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The Role of Commercial Agriculture in Tackling Water Scarcity

Nora Lanari, Centre for Business in Society

Growing water scarcity is one of the leading challenges in achieving sustainable development. Continuous population growth and climate change affect water systems worldwide. Unlike carbon, however, water is such an extremely localised resource and therefore effects of water consumption and pollution cannot be mitigated elsewhere (Vos and Boelens 2014).

In order to tackle these challenges, the 2030 Agenda has dedicated one standalone Sustainable Development Goal (SDG) to water. SDG 6 seeks to ensure availability and sustainable management of water and sanitation for all. One way to achieve this is through implementation of Integrated Water Resources Management (IWRM), promoted in Goal 6.5 of the SGDs. IWRM has been adopted in the majority of river basins across the world. One of the central tenets of IWRM is participation and inclusion of all relevant stakeholders.

Agriculture is the largest water user globally, accounting for roughly 70% of freshwater withdrawals (UNWWAP 2012), but also affecting water quality due to use of pesticides and chemicals. At the COP22 FAO proposed a global framework to cope with water scarcity in agriculture, again highlighting collaboration between governments, civil society and communities, and the private sector as an important factor to sustainable water management.

In that sense, commercial export-oriented agriculture plays a key-role. These stakeholders often use copious amounts of water for products that are exported towards Europe or North America. This ‘virtual water’ transfer is especially problematic when production happens in semi-arid or arid regions and countries, such as South Africa. In my PhD research, I investigate how the export-oriented horticulture industry in the Western Cape, South Africa engages in water governance.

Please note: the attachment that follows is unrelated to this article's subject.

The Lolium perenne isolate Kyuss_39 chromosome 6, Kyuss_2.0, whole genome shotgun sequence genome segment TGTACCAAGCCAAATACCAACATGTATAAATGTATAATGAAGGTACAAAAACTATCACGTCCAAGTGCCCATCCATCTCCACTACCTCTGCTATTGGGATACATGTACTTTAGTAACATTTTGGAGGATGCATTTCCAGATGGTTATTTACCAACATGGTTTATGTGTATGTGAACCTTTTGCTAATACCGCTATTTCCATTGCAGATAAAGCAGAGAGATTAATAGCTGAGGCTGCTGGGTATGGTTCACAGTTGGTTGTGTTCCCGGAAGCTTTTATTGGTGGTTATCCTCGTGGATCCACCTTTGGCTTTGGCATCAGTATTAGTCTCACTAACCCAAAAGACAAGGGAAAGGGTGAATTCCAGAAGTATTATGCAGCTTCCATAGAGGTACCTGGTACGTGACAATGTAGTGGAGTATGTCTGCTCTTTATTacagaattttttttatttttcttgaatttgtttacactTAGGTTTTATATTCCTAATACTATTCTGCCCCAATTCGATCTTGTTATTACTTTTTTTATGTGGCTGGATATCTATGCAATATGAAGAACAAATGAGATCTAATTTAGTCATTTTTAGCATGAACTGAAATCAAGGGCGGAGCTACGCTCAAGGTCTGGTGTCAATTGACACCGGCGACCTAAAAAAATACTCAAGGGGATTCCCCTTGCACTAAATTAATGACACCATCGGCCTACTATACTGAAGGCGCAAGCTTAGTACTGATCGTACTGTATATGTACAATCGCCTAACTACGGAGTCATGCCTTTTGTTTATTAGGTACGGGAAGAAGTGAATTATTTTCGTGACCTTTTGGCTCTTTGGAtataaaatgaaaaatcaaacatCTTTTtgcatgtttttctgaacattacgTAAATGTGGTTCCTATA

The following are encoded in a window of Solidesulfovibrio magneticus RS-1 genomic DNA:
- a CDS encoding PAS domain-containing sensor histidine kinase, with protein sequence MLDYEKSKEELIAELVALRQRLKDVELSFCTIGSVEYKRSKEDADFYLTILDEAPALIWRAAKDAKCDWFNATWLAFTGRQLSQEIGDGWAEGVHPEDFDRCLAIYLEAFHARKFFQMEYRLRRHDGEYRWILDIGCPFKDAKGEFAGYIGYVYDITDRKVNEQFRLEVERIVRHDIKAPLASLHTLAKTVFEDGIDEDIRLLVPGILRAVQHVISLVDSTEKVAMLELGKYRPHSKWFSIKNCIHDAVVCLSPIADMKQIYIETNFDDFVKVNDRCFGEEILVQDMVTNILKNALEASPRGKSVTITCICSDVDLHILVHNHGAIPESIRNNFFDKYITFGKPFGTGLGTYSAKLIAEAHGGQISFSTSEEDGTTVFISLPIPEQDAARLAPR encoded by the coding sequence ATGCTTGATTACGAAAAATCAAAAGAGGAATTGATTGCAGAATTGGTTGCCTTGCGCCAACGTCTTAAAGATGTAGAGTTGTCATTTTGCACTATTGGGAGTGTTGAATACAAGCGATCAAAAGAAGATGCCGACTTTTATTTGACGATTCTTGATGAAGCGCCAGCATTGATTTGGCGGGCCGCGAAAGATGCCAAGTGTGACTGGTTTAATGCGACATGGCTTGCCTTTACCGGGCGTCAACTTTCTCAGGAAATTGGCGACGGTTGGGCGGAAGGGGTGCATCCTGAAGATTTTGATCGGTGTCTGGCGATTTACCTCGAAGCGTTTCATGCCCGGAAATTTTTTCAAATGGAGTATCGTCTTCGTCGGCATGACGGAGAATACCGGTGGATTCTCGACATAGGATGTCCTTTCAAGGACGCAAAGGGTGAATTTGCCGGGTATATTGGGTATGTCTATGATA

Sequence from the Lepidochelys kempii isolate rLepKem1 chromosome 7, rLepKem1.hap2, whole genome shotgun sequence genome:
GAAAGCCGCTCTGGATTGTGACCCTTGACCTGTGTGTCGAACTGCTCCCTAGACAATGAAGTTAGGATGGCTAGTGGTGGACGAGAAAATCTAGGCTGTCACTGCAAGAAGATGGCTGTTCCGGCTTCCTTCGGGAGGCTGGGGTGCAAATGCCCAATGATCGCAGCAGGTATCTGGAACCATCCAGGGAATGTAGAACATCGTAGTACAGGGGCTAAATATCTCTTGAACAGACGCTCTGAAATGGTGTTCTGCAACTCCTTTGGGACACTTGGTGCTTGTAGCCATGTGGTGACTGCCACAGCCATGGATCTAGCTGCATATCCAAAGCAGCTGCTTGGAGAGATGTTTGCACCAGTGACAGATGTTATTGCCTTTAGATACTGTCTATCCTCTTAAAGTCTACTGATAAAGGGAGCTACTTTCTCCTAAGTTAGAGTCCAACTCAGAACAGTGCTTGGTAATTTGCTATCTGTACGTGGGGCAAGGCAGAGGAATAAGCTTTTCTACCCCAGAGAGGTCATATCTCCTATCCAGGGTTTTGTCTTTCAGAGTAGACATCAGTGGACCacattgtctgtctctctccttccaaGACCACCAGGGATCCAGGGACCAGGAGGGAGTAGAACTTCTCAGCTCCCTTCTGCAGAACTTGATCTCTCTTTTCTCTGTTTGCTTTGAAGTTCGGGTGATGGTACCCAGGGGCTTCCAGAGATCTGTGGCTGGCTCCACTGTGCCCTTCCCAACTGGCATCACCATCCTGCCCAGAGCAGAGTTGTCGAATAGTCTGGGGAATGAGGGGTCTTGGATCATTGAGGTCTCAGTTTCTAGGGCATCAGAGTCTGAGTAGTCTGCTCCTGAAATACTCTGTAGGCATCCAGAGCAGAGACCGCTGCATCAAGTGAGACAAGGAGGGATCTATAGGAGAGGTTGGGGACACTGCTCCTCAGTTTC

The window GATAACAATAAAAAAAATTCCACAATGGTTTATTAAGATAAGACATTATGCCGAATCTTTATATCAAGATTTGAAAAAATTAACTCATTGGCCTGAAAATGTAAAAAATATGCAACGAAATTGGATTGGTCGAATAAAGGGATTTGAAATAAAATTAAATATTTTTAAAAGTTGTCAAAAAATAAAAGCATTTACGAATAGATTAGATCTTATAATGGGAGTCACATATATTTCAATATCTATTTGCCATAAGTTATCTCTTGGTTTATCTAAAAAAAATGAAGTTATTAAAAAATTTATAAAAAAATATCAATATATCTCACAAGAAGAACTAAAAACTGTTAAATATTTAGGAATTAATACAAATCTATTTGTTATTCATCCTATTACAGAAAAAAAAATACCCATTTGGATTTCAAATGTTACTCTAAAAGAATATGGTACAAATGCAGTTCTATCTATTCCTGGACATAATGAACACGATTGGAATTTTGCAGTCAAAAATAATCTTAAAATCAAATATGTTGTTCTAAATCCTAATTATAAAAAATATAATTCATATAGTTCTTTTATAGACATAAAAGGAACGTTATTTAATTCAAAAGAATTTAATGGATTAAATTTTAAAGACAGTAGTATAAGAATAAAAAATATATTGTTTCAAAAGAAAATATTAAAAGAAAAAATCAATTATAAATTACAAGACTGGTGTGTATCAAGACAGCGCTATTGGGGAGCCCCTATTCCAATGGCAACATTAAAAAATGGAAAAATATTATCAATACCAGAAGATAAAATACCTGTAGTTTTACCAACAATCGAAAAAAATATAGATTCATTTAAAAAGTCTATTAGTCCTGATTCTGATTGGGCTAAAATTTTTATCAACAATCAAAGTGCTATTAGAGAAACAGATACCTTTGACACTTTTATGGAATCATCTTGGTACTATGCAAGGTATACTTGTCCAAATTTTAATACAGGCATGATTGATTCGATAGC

The research is relevant as private sector engagement in water governance is contested and harbours varying hazards (Hepworth 2012). However, because of the power and resources (human and financial) of these private actors, and the urgency of the water challenges, we simply cannot afford not to engage with the private sector, especially not in water-intensive agricultural industries (Sojamo and Archer Larson 2012). Enlightened corporate water engagement as part of multi-stakeholder approaches has therefore the potential to contribute to more sustainable water management.

Sources:

Hepworth, N. (2012) ‘Open for Business or Opening Pandora’s Box? A Constructive Critique of Corporate Engagement in Water Policy: An Introduction’. Water Alternatives 5 (3), 543–562

Sojamo, S. and Archer Larson, E. (2012) ‘Investigating Food and Agribusiness Corporations as Global Water Security, Management and Governance Agents’. Water Alternatives 5 (3), 619–635

UNWWAP (2012) The United Nations World Water Development Report 4: Managing Water under Uncertainty and Risk. vol. 1. Pario

Vos, J. and Boelens, R. (2014) ‘Sustainability Standards and the Water Question’. Development and Change [online] 45 (2), 205–230. available from <http://bit.ly/2bzkAlm> [27 May 2016]

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